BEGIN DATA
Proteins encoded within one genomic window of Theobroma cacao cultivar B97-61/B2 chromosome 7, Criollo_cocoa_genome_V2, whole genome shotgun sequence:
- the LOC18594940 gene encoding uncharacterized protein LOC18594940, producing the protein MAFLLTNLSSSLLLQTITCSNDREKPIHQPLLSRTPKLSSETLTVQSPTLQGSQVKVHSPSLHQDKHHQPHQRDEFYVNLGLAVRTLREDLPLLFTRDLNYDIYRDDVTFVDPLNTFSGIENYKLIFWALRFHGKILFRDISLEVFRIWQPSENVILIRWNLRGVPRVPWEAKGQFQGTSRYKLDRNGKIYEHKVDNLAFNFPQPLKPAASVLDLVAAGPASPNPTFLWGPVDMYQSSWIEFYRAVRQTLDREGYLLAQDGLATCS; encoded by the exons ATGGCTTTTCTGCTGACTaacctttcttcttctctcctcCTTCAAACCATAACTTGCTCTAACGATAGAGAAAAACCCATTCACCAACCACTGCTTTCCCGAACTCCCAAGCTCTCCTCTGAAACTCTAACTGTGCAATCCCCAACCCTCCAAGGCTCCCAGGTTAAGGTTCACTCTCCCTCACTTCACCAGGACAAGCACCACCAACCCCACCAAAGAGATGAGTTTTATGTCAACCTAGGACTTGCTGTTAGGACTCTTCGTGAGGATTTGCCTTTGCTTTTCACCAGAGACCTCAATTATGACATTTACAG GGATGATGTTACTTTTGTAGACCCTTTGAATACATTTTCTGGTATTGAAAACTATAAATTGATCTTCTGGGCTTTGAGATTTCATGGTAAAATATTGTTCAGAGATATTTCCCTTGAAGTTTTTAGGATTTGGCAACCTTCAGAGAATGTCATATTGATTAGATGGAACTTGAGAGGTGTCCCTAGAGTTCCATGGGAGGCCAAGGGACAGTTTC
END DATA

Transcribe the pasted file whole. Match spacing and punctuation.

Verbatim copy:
Proteins encoded within one genomic window of Theobroma cacao cultivar B97-61/B2 chromosome 7, Criollo_cocoa_genome_V2, whole genome shotgun sequence:
- the LOC18594940 gene encoding uncharacterized protein LOC18594940, producing the protein MAFLLTNLSSSLLLQTITCSNDREKPIHQPLLSRTPKLSSETLTVQSPTLQGSQVKVHSPSLHQDKHHQPHQRDEFYVNLGLAVRTLREDLPLLFTRDLNYDIYRDDVTFVDPLNTFSGIENYKLIFWALRFHGKILFRDISLEVFRIWQPSENVILIRWNLRGVPRVPWEAKGQFQGTSRYKLDRNGKIYEHKVDNLAFNFPQPLKPAASVLDLVAAGPASPNPTFLWGPVDMYQSSWIEFYRAVRQTLDREGYLLAQDGLATCS; encoded by the exons ATGGCTTTTCTGCTGACTaacctttcttcttctctcctcCTTCAAACCATAACTTGCTCTAACGATAGAGAAAAACCCATTCACCAACCACTGCTTTCCCGAACTCCCAAGCTCTCCTCTGAAACTCTAACTGTGCAATCCCCAACCCTCCAAGGCTCCCAGGTTAAGGTTCACTCTCCCTCACTTCACCAGGACAAGCACCACCAACCCCACCAAAGAGATGAGTTTTATGTCAACCTAGGACTTGCTGTTAGGACTCTTCGTGAGGATTTGCCTTTGCTTTTCACCAGAGACCTCAATTATGACATTTACAG GGATGATGTTACTTTTGTAGACCCTTTGAATACATTTTCTGGTATTGAAAACTATAAATTGATCTTCTGGGCTTTGAGATTTCATGGTAAAATATTGTTCAGAGATATTTCCCTTGAAGTTTTTAGGATTTGGCAACCTTCAGAGAATGTCATATTGATTAGATGGAACTTGAGAGGTGTCCCTAGAGTTCCATGGGAGGCCAAGGGACAGTTTC